The people that I have seen buying are people that have a lot of cash to put down.


    "increases because of low interest rates and lack of inventory on the market? "

    How is that different from 2004 - 2006? Liar loans are even coming back. It's not as loose yet as the last boom, but much more so than even six months ago. This time, however, it might be CRE that busts first.
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    May 31, 2013 10:06 PM GMT
    metta8 said^
    But aren't the increases because of low interest rates and lack of inventory on the market? The increasing in pricing will help people be able to put their homes on the market. I don't think it is because of bad loans. In fact, I have heard that it is more difficult to get a loan right now.

    The people that I have seen buying are people that have a lot of cash to put down.


    From someone intimately involved in the secondary housing finance market: yes. I'm not saying it couldn't happen again but we are nowhere NEAR the finance fluff that was going on in 2006-2007.

    If there is another burst bubble fluffly residential real estate loans won't be the genesis, at least not based on things today. The private MBS markets are just starting to have movement again, and deals are vastly simpler and more conservative than they were then.
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    May 31, 2013 10:09 PM GMT
    showme said
    metta8 said^
    But aren't the increases because of low interest rates and lack of inventory on the market? The increasing in pricing will help people be able to put their homes on the market. I don't think it is because of bad loans. In fact, I have heard that it is more difficult to get a loan right now.

    The people that I have seen buying are people that have a lot of cash to put down.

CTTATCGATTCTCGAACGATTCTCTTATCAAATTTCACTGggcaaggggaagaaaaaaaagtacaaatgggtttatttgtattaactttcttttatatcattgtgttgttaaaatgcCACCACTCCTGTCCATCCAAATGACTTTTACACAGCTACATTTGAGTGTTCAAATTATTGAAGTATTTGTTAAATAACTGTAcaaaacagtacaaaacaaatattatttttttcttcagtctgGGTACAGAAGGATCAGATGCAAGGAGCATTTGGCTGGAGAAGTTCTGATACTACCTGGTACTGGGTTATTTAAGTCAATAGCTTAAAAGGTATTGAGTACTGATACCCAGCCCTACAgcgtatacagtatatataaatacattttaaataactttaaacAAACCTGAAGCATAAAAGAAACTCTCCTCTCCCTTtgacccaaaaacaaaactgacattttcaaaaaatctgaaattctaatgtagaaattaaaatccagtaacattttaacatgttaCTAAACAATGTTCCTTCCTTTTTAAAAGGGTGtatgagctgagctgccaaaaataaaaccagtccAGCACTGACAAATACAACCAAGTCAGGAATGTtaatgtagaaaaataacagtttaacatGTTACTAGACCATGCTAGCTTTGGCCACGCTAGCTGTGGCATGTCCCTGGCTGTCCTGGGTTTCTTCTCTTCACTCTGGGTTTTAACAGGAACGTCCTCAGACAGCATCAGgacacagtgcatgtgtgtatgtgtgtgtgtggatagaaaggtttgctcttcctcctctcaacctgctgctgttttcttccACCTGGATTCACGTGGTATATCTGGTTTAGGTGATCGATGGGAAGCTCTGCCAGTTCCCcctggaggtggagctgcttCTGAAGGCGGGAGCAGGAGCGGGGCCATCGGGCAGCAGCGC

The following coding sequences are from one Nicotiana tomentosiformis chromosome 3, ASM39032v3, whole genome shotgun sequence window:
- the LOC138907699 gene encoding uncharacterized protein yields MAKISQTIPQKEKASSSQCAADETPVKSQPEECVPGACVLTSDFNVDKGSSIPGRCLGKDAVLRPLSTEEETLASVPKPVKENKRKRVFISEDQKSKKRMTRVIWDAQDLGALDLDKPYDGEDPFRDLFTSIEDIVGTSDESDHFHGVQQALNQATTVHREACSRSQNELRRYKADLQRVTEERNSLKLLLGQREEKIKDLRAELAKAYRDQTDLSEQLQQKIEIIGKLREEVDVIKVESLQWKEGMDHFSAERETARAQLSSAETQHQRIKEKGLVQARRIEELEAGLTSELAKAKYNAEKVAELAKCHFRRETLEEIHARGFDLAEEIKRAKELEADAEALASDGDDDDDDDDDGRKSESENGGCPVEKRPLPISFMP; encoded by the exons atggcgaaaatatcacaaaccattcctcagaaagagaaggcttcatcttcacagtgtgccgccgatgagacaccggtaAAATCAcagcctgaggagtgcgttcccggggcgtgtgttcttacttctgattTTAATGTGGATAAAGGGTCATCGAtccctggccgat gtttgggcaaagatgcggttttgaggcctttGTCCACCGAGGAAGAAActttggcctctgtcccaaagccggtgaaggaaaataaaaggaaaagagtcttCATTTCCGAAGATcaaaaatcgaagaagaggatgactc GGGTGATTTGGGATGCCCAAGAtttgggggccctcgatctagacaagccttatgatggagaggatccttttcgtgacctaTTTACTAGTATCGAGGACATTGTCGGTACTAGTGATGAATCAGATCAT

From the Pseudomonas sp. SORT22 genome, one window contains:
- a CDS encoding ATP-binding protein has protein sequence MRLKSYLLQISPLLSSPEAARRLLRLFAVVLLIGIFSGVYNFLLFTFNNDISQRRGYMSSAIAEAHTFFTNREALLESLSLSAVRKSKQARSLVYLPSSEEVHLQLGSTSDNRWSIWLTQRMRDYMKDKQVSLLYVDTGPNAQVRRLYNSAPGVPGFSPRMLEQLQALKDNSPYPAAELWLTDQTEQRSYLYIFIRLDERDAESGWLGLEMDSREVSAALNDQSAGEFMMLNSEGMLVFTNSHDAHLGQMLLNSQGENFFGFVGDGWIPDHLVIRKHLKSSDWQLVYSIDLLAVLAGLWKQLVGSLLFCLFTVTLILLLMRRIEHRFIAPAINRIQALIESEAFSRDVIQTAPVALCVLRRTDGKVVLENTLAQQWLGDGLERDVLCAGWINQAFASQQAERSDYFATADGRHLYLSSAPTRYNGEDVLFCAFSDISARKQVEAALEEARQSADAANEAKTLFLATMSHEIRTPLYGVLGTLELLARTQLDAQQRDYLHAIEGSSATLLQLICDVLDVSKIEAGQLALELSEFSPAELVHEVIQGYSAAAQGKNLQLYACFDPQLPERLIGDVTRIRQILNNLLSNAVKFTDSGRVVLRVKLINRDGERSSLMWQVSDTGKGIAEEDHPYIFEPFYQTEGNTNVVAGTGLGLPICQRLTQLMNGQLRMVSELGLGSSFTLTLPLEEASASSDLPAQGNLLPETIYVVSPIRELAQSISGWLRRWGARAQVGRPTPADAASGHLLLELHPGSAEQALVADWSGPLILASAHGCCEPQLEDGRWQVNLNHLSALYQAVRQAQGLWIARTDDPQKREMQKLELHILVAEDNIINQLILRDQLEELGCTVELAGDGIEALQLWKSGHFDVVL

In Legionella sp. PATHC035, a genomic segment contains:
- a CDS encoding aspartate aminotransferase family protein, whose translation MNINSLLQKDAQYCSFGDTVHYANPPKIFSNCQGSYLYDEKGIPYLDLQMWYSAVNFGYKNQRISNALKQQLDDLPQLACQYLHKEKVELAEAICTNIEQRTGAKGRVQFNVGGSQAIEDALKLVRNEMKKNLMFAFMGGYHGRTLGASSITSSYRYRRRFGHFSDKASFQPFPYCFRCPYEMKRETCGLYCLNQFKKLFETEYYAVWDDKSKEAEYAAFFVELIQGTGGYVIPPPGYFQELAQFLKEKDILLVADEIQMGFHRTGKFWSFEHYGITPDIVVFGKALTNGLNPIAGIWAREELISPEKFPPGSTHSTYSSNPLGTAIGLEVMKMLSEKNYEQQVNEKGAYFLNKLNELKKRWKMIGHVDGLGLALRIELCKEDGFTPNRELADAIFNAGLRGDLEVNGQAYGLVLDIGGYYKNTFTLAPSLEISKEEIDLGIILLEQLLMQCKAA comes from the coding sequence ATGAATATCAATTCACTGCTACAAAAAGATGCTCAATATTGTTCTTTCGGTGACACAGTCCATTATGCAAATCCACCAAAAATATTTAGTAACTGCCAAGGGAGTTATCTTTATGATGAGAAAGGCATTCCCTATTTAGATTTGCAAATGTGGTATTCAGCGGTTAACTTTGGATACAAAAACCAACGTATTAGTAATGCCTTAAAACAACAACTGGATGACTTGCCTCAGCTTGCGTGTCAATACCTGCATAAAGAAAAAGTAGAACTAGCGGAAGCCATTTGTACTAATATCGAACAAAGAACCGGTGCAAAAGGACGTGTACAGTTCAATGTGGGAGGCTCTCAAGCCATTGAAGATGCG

From someone intimately involved in the secondary housing finance market: yes. I'm not saying it couldn't happen again but we are nowhere NEAR the finance fluff that was going on in 2006-2007.

    If there is another burst bubble fluffly residential real estate loans won't be the genesis, at least not based on things today. The private MBS markets are just starting to have movement again, and deals are vastly simpler and more conservative than they were then.


    We're sitting at 2004-2005 right now. I think it will be CRE first this time not residential IMO
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    May 31, 2013 10:13 PM GMT
    freedomisntfree said
    showme said
    metta8 said^
    But aren't the increases because of low interest rates and lack of inventory on the market? The increasing in pricing will help people be able to put their homes on the market. I don't think it is because of bad loans. In fact, I have heard that it is more difficult to get a loan right now.

    The people that I have seen buying are people that have a lot of cash to put down.


    From someone intimately involved in the secondary housing finance market: yes. I'm not saying it couldn't happen again but we are nowhere NEAR the finance fluff that was going on in 2006-2007.

    If there is another burst bubble fluffly residential real estate loans won't be the genesis, at least not based on things today. The private MBS markets are just starting to have movement again, and deals are vastly simpler and more conservative than they were then.


    We're sitting at 2004-2005 right now. I think it will be CRE first this time not residential IMO


    I don't think we're even at 2004-2005 right how in ressie world. People are only now starting to do private securitizations again and they have musch stronger rep/warranty protections, simple structures, etc. Also lots of new regs and regulatory overhang keeping things tamped down (ability to repay/Reg. AB II/risk retention etc.) But things move fast.
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    May 31, 2013 10:13 PM GMT
    Generally 12 -14 years peak to peak and trough to trough. Trigger unknown at this point, but it will happen again.
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    May 31, 2013 10:17 PM GMT
    showme said
    freedomisntfree said
    showme said
    metta8 said^
    But aren't the increases because of low interest rates and lack of inventory on the market? The increasing in pricing will help people be able to put their homes on the market. I don't think it is because of bad loans. In fact, I have heard that it is more difficult to get a loan right now.

    The people that I have seen buying are people that have a lot of cash to put down.


    From someone intimately involved in the secondary housing finance market: yes. I'm not saying it couldn't happen again but we are nowhere NEAR the finance fluff that was going on in 2006-2007.